Every year Tahoe Mountain Sports sponsors a PCT hiker to hike the trail, use our gear, and report back. This year, Mike Rumsey is the chosen one. Mike hails from Portland, OR and just started hiking the Pacific Crest Trail a few weeks ago. Here is his first check in, so enjoy! Thanks Mike.
Well the first couple of weeks, the first couple of hundred miles and the first couple of blisters are behind me. Have I had a good time? Absolutely yes! Have things gone according to plan? Absolutely not! Have I rolled with the flow? Absolutely! It’s been a great adventure so far and I am looking forward with great excitement for the next part of the journey.
I started the journey with Doug and Mike, a couple of guys from the Northeast whom I had never met before. My initial plan was to “ease” into the journey. Due to the distance between water stops easing into the journey was not as easy as I had hoped. The first day included a 15 mile am hike followed by a 5 mile pm hike. This landed me at Lake Morena. The highlights of this stop included a shower and an excellent little store, complete with a large and tasty malt. Not bad for the first day on the trail.
The following day included a re-route off the trail due to an aircraft crash. We were told it was a 10 mile road walk but everyone seemed to think it was more like 13 miles. All of which seemed to be uphill and in the sun….the rainbow was a USFS campground which included showers….so, with a large handful of quarters I felt clean. So, two days two showers……living the life of luxury, as long as it lasts anyhow.
As I soon learned, the deserts of Southern California are not as flat as one might expect. After a few days I developed a couple of blisters as a result of too much of a good thing – downhill hiking. So, an easy day was in order. Around this time it seems everyone learned about the same lesson; hike early in the morning, hide out from the heat and hike more late in the afternoon, earlier if there is a breeze.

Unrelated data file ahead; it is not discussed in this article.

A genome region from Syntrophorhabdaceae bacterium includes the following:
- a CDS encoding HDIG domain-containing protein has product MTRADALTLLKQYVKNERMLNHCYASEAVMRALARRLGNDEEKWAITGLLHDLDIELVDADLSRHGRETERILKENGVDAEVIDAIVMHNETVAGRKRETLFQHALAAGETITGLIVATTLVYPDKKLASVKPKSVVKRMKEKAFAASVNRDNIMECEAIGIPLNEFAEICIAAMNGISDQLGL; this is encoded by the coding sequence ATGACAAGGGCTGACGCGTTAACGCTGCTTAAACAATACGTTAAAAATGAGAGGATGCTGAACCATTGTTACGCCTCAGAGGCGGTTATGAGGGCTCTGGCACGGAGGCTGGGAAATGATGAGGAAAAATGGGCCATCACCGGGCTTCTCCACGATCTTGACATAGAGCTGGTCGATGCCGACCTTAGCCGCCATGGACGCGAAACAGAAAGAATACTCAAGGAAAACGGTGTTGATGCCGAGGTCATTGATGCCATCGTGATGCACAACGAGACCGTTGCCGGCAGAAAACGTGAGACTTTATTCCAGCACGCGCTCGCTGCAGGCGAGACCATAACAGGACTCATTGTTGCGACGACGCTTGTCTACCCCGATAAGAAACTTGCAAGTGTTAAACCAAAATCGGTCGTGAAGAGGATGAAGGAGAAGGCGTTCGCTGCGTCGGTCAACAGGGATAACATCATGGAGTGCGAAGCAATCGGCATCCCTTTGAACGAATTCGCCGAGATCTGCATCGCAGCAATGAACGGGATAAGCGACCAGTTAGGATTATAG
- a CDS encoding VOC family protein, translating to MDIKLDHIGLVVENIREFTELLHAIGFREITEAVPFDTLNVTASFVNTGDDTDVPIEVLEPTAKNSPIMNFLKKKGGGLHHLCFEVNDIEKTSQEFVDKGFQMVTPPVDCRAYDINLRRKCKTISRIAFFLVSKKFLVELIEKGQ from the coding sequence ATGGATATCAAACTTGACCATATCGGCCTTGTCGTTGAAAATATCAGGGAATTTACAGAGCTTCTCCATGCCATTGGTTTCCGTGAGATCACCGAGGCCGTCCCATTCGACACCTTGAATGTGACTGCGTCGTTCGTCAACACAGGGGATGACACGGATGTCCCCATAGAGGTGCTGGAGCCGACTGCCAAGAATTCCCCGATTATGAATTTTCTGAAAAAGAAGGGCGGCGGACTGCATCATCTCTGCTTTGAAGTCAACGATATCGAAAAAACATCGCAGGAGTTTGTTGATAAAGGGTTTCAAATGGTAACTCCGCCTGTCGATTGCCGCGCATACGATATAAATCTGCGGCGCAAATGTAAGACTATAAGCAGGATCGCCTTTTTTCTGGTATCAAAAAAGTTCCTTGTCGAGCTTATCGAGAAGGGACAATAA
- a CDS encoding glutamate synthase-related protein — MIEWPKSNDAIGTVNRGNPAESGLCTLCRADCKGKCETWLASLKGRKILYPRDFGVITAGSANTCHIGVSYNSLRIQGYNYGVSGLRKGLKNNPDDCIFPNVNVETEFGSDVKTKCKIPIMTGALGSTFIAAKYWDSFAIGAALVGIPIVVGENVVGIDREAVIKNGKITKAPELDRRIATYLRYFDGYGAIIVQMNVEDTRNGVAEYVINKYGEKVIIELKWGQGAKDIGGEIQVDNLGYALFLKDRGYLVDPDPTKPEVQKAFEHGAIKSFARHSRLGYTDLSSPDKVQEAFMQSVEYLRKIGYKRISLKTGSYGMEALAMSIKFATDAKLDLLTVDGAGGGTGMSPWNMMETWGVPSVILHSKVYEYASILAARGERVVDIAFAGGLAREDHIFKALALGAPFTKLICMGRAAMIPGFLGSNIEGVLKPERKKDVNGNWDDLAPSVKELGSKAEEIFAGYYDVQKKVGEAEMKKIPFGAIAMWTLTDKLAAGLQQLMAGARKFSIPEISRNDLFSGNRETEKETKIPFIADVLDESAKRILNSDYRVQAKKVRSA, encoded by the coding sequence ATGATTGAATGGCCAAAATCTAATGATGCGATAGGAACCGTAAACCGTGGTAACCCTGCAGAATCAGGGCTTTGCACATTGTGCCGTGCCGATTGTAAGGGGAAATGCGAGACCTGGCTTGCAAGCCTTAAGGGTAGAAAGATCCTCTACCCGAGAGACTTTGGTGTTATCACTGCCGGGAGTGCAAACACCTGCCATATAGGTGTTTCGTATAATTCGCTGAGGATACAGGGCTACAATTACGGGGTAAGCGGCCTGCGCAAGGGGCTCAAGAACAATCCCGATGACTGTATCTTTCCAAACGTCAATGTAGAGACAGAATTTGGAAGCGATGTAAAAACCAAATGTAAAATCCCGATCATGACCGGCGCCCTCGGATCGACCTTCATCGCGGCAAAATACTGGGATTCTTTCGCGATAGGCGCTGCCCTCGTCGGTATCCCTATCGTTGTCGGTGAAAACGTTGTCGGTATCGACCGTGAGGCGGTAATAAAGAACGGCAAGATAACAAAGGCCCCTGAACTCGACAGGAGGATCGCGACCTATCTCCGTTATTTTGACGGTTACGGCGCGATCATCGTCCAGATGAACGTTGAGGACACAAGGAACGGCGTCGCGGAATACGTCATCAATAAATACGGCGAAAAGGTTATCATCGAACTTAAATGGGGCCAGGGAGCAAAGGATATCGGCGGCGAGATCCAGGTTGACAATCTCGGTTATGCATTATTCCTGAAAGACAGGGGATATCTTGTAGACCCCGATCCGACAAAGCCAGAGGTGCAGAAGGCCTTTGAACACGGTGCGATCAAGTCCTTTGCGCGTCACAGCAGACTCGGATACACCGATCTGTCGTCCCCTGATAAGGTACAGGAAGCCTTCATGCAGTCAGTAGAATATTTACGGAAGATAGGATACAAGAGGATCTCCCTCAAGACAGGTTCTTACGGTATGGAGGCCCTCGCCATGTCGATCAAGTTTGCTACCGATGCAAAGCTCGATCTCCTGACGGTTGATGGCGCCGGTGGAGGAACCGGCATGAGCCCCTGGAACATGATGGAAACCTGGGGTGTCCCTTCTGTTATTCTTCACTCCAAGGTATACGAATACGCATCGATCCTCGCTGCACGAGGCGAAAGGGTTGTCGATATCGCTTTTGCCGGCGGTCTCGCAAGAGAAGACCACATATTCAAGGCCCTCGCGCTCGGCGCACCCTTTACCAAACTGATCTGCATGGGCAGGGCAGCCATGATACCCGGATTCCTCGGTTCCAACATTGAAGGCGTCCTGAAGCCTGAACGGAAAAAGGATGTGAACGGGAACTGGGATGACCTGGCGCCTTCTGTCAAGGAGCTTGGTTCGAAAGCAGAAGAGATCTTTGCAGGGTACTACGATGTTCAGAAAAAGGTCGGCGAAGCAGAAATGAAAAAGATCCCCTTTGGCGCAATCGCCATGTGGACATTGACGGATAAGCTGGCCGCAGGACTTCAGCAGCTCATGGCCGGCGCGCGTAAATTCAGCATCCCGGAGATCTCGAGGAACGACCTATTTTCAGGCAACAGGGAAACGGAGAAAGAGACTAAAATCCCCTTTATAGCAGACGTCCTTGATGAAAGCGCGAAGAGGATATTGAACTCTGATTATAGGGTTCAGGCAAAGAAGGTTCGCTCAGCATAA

Although I’ve seen a few snakes they have not been a problem. The most pressing concern in the desert has been finding and carrying enough water from one water stop to the next. To assist in this effort the primary tool is the PCT Water Report. One plans each day and each segment of each day around the water report. I’ve carried as much as six liters of water and as “little” as 4 1/2 liters.
After a few days on the trail most hikers hit Mt Laguna, still in San Diego County, but in the mountains. The post office there was quite busy as almost without exception PCT hiker have decided their pack is too heavy and contain unnecessary stuff.
Since beginning the trail the sequence has been desert, mountains (Mt Laguna), desert, mountains(San Jacinto Wilderness), desert, and mountains (San Gorgonio wilderness – leading to Big Bear).
Along the way, I have met many other hiker and have already made some great hiking friends. In fact, I met another hiker, also hiking with a Deuter ACT Lite 65 + 10 and he and I have already become fast friends.
The pack has withstood the rigors of the desert, including the numerous types of thorny and spiny bushes, with no noticable impact.
I’m also happy to report the MSR Hubba and the Thermarest Neo-Air are also no worse for wear. I especially like that I get a great nights sleep with the Neo-Air. Certainly better than the Z-rest. Well worth the extra weight in my opinion.
As a result of differing hiking speeds and whether one makes town stops or not, there is some leap-frogging of hikers. I’ve take every opportunity to have a meal, an ice cream bar, a malt, or a root beer float along the way, provided it has been along the trail (within a mile of the trail). So, two weeks into the hike, about 265 miles, less 20 miles on the yellow blaze, a bit of saving the feet.
The most memorable moment of the first two weeks are seeing a fellow hiker hike back into camp and stating “Tell me you’re not where you camped last night”. It seems a rock in the shoe and a switchback made for a bad combination as I was in the same spot. Luckily, he only backtracked about an eight of a mile.
A welcome relief was seeing a recliner on the trail when I was nearly into Big Bear. Seems there are three hostels/hotels that have a friendly rivalry in obtaining business. One of them opted for a full-on rest stop, complete with a recliner and fresh fruit. Nearly stopped me in my tracks it did. It was a great rest stop and in fact I considered spending the night in the chair. Alas, I hiked on and arrrived in Big Bear the next morning.
As a result of the blisters, never severe, but never quite gone, and due to a “still small voice” I have “yellow blazed” to the Fresno area to regroup, re-equip and spend a few days with family before resuming my hike. I’ll be re-starting next week, at the end of the desert / beginning of the Sierra’s and at a bit more moderate pace. I am looking forward to the beauty and serenity of the Sierra’s and the more relaxed pace I’ve opted for for the Sierra’s.